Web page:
Kempema said post-construction studies should continue and that energy companies must continue to work with conservation groups and federal and state agencies. They both also said the best recommendation is for companies to focus on wind farms already in disturbed areas such as cropland rather than grass or wetlands.
“More times than not, South Dakota is a pretty good state for wildlife, and we have a lot of habitat,” said Kempema, adding it can be hard to find a place where no habits will be disturbed.
U.S. energy policy
Wind power, a pollution-free energy intended to ease global warming, is a cornerstone of President Barack Obama’s energy plan. His administration has championed a $1 billion-a-year tax break to the industry that has nearly doubled the amount of wind power in his first term.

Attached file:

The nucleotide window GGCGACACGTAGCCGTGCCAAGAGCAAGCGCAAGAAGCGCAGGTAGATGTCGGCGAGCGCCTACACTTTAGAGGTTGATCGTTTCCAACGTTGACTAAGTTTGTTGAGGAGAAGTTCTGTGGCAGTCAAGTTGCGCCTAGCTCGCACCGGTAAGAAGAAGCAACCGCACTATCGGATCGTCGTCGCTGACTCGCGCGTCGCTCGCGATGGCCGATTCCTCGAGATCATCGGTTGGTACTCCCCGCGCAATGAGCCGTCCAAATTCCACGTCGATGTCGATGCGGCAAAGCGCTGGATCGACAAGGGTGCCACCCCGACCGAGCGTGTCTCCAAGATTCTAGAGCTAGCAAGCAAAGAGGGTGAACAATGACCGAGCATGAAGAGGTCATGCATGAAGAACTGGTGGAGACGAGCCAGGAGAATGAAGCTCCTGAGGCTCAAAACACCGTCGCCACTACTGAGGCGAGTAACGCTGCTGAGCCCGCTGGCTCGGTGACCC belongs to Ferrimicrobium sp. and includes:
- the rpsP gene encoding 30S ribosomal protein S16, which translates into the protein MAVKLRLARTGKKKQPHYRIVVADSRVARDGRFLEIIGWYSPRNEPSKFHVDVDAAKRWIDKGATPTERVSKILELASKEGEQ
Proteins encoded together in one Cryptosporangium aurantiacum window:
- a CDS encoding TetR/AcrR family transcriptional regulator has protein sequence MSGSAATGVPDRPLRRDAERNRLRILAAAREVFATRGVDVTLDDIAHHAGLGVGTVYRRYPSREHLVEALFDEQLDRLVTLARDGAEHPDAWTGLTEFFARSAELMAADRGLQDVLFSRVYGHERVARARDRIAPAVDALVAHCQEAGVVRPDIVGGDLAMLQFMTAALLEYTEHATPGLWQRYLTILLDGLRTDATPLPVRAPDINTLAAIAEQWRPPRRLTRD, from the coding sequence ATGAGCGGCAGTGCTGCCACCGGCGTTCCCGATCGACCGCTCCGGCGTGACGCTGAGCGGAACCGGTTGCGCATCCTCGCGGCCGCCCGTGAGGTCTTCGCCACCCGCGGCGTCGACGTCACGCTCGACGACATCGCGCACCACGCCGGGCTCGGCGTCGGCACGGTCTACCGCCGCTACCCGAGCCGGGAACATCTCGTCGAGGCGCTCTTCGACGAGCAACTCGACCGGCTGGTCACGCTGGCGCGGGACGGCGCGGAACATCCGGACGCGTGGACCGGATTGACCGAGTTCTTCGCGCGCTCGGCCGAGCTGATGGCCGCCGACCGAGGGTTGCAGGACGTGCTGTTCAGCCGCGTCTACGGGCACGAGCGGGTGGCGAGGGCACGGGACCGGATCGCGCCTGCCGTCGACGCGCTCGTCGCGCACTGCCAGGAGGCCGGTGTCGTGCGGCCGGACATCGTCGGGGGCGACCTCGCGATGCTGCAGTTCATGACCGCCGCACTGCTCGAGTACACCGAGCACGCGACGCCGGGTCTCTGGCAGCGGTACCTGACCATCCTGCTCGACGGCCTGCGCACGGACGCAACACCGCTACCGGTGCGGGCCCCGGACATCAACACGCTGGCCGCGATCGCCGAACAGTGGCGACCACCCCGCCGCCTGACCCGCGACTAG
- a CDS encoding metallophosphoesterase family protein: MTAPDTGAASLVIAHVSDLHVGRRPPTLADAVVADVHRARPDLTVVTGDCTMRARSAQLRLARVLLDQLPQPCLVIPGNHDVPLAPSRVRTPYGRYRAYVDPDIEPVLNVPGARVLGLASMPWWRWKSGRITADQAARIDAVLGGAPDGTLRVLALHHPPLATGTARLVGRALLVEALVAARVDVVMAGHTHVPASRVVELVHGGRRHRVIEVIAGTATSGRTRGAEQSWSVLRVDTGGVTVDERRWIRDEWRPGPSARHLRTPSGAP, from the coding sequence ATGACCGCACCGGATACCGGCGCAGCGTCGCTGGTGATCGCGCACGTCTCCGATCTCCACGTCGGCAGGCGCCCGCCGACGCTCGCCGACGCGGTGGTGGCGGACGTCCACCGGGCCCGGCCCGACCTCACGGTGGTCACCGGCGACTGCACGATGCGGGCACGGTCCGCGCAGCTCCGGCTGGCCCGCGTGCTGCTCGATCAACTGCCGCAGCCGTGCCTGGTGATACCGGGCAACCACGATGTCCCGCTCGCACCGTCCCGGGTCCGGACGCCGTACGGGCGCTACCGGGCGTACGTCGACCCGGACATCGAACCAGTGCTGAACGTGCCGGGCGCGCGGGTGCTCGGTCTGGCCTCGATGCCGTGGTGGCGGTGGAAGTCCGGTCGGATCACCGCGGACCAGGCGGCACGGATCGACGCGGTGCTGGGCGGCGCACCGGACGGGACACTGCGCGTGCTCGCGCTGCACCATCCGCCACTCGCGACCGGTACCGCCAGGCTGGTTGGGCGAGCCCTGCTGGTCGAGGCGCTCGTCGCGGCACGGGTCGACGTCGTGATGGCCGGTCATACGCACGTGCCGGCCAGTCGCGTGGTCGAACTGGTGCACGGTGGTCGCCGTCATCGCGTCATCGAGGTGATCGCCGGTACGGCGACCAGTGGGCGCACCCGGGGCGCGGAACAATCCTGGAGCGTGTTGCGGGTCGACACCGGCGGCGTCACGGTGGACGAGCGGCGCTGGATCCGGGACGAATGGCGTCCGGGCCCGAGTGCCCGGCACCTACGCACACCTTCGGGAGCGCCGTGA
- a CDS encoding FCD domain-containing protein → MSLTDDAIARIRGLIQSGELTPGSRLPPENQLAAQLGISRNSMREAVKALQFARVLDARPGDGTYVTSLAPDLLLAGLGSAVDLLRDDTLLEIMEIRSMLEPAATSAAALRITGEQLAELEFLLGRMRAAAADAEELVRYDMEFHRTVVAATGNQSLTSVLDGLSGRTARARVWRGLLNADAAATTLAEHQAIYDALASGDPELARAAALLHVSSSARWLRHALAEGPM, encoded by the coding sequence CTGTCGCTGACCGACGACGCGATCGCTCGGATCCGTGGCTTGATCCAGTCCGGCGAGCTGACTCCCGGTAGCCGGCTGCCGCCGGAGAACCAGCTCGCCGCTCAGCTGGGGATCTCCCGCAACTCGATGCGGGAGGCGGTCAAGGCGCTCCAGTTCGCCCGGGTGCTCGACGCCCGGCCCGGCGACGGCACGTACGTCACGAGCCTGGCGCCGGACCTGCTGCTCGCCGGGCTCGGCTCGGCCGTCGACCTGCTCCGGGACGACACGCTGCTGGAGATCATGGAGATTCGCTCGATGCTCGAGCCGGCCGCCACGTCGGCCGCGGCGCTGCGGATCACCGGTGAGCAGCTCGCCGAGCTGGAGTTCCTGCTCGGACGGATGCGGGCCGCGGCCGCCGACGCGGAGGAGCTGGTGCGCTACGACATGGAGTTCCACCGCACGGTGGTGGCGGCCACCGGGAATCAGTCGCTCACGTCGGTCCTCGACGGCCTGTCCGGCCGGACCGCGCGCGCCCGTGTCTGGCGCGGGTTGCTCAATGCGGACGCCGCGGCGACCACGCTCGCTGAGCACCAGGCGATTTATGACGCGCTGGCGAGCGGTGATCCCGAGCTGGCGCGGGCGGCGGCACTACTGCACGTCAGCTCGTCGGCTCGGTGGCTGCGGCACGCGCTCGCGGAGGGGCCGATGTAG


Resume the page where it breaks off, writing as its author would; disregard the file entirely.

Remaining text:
“Climate change is really greatest threat that we see to species conservation in long run,” said Fish and Wildlife Service director Dan Ashe in an interview with the AP on Monday. “We have an obligation to support well-designed renewable energy.”
But like the oil industry under President George W. Bush, lobbyists and executives have used their favored status to help steer U.S. energy policy.
The result is a green industry that’s allowed to do not-so-green things.
Getting precise figures is impossible because many companies aren’t required to disclose how many birds they kill. And when they do, experts say, the data can be unreliable.
When companies voluntarily report deaths, the Obama administration in many cases refuses to make the information public, saying it belongs to the energy companies or that revealing it would expose trade secrets or implicate ongoing enforcement investigations.